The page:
The UK government has again named and shamed Russian military intelligence for attempting to destabilize a foreign nation via cyber-attacks, this time a wide-ranging operation on targets in Georgia last October.
The attacks led to the defacement of over 15,000 web pages in the former Soviet country with messages designed to undermine pro-Western former President Mikheil Saakashvili. Thousands more were forced offline and computers at several TV stations were hit with destructive malware, interrupting their service.
The UK’s National Cyber Security Centre (NCSC), part of GCHQ, said it was 95% certain the attacks came from Russia, as part of the same GRU program responsible for BlackEnergy and Industroyer attacks against Ukrainian power stations, and the infamous BadRabbit and NotPetya destructive operations.
The government claimed the Kremlin was attempting to undermine Georgia’s sovereignty, sow discord and disrupt the lives of ordinary Georgian people.
“The GRU’s reckless and brazen campaign of cyber-attacks against Georgia, a sovereign and independent nation, is totally unacceptable. The Russian government has a clear choice: continue this aggressive pattern of behavior against other countries, or become a responsible partner which respects international law,” said foreign secretary Dominic Raab in a statement.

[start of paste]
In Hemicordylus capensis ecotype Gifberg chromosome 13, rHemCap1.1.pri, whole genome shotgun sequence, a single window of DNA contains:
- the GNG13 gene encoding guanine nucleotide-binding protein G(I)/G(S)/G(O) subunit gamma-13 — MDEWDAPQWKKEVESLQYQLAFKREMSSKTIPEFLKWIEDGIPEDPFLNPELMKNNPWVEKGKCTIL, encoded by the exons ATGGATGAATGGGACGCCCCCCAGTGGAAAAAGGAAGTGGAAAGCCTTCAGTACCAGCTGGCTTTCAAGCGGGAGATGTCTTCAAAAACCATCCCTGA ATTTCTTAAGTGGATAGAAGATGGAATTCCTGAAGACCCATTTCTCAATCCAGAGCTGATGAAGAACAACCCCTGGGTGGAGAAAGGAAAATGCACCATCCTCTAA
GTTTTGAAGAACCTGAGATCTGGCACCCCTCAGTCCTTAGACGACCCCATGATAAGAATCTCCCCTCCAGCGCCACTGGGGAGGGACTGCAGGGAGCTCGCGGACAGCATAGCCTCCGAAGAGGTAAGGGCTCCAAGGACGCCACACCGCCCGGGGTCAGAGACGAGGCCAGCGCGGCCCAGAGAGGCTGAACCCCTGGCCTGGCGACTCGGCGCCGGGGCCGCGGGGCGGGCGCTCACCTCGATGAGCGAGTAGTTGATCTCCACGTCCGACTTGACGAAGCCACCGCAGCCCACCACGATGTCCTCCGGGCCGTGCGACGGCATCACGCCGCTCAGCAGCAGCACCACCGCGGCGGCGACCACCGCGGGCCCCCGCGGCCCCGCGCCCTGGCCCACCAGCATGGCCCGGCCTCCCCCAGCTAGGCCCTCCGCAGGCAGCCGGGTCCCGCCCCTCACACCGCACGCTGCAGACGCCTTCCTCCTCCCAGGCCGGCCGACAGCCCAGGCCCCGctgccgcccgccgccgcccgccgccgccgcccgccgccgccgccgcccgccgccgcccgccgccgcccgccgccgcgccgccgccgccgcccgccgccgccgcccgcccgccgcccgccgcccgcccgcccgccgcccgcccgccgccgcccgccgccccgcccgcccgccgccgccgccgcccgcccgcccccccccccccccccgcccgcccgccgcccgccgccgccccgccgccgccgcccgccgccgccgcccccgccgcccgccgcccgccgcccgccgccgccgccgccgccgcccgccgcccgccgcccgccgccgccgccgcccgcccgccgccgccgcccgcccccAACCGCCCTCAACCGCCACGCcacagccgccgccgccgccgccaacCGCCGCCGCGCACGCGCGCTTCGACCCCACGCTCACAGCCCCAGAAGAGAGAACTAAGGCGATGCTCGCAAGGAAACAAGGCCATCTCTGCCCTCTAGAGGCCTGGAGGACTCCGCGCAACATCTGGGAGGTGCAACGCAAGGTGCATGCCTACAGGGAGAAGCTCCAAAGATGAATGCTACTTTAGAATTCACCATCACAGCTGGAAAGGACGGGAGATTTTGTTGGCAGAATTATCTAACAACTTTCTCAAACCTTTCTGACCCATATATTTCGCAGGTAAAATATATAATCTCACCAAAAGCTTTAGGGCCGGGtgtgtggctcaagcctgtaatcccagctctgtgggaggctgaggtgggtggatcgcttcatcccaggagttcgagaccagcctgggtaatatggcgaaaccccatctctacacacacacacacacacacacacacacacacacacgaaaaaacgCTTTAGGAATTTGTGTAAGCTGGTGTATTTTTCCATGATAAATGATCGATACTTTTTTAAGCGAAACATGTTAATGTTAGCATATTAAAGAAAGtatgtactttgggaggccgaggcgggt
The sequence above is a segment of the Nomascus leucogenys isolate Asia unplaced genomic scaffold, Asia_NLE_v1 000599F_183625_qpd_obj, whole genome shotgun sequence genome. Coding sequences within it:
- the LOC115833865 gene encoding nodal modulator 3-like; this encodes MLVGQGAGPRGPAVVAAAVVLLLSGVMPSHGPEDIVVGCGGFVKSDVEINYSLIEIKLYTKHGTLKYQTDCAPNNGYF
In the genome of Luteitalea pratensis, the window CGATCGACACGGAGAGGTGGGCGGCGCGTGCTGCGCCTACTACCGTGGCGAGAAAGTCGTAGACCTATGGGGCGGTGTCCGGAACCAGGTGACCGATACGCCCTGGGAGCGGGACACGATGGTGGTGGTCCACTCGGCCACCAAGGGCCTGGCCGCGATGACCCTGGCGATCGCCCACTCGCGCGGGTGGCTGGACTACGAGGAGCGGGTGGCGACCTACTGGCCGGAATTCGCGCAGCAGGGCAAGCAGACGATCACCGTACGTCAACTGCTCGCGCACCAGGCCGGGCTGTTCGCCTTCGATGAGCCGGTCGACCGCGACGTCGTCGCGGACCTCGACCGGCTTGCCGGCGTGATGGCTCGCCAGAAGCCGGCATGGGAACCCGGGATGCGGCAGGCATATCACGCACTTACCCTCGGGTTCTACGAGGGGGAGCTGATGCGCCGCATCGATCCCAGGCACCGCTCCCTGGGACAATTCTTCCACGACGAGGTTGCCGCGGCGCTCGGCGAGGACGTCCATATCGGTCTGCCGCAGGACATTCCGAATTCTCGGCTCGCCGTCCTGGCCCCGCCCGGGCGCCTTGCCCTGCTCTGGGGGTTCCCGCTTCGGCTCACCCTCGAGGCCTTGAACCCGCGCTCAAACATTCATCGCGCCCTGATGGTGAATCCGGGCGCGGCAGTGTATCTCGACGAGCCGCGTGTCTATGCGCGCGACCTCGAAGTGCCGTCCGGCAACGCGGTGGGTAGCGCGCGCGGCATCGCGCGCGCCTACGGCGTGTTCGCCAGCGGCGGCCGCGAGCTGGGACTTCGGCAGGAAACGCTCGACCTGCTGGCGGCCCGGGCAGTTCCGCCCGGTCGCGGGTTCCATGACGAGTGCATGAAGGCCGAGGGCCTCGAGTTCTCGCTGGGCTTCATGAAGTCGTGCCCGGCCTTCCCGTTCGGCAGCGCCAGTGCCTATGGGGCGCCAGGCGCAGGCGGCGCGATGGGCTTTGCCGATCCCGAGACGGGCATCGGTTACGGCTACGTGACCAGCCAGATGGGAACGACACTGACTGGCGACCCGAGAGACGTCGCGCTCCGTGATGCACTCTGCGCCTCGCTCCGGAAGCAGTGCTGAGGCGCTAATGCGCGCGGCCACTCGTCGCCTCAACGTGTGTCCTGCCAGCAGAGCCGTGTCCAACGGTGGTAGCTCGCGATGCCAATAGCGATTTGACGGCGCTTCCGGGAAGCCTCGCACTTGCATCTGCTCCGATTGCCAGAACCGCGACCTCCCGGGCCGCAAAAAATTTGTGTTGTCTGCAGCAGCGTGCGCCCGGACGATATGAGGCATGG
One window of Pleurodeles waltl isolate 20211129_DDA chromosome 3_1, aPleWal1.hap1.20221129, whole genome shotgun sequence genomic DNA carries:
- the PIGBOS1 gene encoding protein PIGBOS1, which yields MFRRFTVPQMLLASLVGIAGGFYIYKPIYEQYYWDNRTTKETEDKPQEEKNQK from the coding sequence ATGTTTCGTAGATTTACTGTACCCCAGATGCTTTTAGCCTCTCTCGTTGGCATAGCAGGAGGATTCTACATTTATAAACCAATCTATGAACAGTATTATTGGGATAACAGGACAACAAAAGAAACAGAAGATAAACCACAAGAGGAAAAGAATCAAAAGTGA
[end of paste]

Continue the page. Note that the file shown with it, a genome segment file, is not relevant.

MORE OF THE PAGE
“The UK will continue to expose those who conduct reckless cyber-attacks and work with our allies to counter the GRU’s menacing behavior.”
The UK has publicly attributed a number of attacks over recent years to Russia as the Putin regime becomes ever more brazen in its attempts to sow discord overseas.
These include: VPNFilter, BadRabbit and NotPetya in 2017, attacks on the Democratic National Committee (DNC) ahead of the 2016 Presidential election, and anti-doping agency WADA the same year. It also blamed the GRU for information-stealing attacks on a “small UK TV station” in 2015.